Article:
National Briefs

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Another Big Easy Plague


As if the New Orleans region didn't have enough biblical-style problems, entomologists now believe that killer bees are established in the southern part of Louisiana. Africanized honeybees, which trace their lineage to a small group of African honeybee queens that escaped from a research study in Brazil in 1957, bear the "killer" sobriquet for their highly defensive tendencies around the hive. Since their arrival in Texas in 1990, they have been responsible for numerous human deaths in this country, and they now inhabit at least nine southern states from Florida to California.

But the bees may pose a greater problem for the beekeeping industry. Because the Africanized bees devote more energy to defense, they require a larger food supply and are much more willing to "abscond," as bee experts put it, if they don't find enough flora in an area.

They also readily crossbreed with their European cousins—which look almost identical—causing abrupt behavioral changes in a population.

"I knew a guy in Mexico who had about 5,000 colonies, and he lost 4,000 in one year because he was moving his bees around and they just absconded," says Greg Hunt, an entomology professor at Purdue University.

Killer bees were first observed in Louisiana in July 2005, but last week's sighting indicates that they have probably settled in the region.

Hizzoner Loses to Whistle-Blowers
Thirty-six-year-old Detroit Mayor Kwame Kilpatrick has been bedeviled over the past five years by his share of scandals. Among them: a $25,000 bill to the city for his wife's SUV. But nothing beats the lurid tale of affairs and coverup that led a jury last week to award two fired police officers $6.5 million in a whistle-blower suit against Kilpatrick and the city.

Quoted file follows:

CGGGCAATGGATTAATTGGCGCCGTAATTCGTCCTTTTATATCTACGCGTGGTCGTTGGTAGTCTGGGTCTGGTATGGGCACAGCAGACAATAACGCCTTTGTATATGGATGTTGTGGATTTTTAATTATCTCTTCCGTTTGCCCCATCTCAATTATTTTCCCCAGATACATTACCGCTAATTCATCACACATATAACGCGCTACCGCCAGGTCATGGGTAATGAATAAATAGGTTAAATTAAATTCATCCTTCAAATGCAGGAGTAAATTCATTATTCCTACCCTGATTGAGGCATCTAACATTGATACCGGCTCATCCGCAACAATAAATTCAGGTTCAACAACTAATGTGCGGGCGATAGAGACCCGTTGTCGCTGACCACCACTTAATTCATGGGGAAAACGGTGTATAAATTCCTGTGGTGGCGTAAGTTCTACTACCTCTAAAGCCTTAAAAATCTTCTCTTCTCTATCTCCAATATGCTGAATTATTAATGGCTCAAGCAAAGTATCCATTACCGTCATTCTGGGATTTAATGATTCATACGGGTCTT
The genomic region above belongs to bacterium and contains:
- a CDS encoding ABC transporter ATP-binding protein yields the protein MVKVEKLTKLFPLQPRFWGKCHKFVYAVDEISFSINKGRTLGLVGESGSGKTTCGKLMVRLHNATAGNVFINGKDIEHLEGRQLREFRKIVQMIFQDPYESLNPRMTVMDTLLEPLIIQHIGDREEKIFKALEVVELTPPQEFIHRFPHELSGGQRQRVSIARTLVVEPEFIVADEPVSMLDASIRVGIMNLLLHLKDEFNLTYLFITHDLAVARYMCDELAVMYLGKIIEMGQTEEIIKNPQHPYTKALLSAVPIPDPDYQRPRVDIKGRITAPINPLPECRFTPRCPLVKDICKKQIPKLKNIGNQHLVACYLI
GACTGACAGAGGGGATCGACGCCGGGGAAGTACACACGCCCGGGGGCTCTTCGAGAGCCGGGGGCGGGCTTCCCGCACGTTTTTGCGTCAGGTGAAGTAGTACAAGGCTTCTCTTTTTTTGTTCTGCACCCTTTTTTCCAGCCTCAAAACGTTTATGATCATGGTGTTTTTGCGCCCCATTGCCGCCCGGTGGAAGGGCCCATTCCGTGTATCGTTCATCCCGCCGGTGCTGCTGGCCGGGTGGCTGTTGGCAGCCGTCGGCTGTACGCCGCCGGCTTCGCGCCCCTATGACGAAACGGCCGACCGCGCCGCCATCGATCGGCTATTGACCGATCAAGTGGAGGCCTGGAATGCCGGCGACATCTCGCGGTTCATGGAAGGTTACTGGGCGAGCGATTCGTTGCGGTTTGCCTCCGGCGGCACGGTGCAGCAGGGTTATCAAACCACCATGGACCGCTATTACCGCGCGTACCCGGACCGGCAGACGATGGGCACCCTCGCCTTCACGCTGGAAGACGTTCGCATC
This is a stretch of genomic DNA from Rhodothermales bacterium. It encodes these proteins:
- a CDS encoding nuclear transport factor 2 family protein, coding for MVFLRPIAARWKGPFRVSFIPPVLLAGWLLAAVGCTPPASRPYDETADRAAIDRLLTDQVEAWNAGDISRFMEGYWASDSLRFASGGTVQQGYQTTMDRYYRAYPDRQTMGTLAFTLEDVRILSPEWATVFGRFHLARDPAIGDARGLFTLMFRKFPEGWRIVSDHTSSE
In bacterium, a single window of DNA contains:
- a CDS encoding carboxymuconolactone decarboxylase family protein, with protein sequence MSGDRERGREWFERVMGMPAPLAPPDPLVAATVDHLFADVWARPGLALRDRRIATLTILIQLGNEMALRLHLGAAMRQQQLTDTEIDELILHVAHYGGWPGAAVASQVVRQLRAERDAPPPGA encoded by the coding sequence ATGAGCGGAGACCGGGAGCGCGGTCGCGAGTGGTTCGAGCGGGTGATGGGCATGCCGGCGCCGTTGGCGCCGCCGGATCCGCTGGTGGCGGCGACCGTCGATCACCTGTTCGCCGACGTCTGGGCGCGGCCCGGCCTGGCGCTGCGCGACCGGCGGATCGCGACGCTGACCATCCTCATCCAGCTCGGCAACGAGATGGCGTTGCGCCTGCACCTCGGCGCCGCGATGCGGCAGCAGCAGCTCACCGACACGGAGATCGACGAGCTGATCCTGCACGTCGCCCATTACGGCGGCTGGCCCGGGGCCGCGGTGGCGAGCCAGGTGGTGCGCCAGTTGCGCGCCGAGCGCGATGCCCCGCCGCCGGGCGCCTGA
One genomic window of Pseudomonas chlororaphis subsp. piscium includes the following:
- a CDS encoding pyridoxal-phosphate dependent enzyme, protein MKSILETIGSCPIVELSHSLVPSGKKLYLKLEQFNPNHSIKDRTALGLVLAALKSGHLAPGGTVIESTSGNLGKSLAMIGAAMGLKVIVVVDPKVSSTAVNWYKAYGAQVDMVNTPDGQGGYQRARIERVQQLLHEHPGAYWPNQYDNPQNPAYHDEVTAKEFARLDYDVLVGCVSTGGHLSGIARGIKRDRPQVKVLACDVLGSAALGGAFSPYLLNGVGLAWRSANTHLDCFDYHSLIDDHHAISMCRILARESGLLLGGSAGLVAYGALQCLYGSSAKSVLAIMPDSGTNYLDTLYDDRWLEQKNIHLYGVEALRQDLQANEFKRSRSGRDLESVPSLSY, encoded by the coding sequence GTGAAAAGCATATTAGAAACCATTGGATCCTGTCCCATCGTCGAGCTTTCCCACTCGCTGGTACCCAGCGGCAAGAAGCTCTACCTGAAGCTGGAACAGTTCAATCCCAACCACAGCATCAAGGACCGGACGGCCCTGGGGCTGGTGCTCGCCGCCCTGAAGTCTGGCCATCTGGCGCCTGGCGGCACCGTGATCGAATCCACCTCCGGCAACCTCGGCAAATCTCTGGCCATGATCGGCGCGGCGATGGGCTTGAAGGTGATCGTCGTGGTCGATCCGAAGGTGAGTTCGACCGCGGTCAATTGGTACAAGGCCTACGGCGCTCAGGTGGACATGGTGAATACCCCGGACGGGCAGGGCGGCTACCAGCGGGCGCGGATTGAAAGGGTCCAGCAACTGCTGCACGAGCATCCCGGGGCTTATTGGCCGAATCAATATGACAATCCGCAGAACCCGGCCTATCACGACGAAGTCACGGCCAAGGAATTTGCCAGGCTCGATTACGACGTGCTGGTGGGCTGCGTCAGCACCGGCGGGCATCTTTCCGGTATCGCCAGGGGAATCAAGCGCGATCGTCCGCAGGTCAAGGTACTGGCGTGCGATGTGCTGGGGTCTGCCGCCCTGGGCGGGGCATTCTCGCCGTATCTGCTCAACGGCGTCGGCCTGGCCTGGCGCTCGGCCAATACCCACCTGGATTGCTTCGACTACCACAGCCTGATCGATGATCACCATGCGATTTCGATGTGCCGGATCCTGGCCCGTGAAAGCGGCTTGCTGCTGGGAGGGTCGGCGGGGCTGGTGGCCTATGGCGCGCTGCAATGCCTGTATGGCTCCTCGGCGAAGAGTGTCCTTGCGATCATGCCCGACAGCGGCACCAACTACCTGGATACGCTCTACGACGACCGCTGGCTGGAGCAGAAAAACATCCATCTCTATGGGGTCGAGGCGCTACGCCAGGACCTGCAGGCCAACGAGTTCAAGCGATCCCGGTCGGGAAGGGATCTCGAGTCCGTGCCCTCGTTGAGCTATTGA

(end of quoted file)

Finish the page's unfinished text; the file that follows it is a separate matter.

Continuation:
The misdeeds began in 2003, according to the officers' lawyer Michael Stefani, when Officer Harold Nelthrope told the head of the force's internal affairs unit, Gary Brown, about alleged misconduct among Kilpatrick's bodyguards (including helping the mayor have affairs) and rumors of a wild bash with naked dancers at the mayor's residence. Brown began a probe, but he and Nelthrope were let go shortly thereafter by the mayor. Kilpatrick has vowed to appeal the verdict, but every day he waits, the interest on the award grows.

A Whirlwind in Record Time


When Humberto stormed into Galveston, Texas, last week with winds of 85 mph, it became the first hurricane to make landfall in the United States since Wilma in 2005. But that wasn't the only statistic that had experts buzzing. According to the National Hurricane Center in Miami, no recorded tropical cyclone had ever intensified so quickly near landfall. Over the course of 16 hours, the storm's wind speed increased by an unprecedented 50 MPH.

To the experienced forecaster, rapid strengthening by hurricanes, especially out at sea, is nothing new.


But this summer's showing, even without Humberto's feat, is looking downright zesty. Last month, for example, Hurricane Dean in the span of 36 hours intensified from 90 MPHto 145 MPH. Two weeks later, Hurricane Felix, which later slammed into Nicaragua, jumped 70 MPH in a day. Scientists say they're still grappling with the phenomenon.

"We don't understand everything with these storms," says Dennis Feltgen of the National Oceanic and Atmospheric Administration. "We have a tremendous amount of research going on."

A Hate Crime in All but Name


When is a hate crime not a hate crime? When calling it something else could mean a tougher penalty for the accused. So said authorities last week when they announced that the federal government would not seek hate-crime charges against six white individuals accused of kidnapping and torturing a black woman in rural West Virginia.

Twenty-year-old Megan Williams was rescued by police early this month after being held for more than a week in a dingy mobile home in Logan County, W.Va., in what appears to have been a state of living hell. Williams told the press that her captors—three men and three women, all with prior criminal records—forced her to eat rat feces, lick blood, and drink water from a toilet. She also alleged that she was sexually abused, beaten, and stabbed repeatedly, often while being chastised with racial slurs.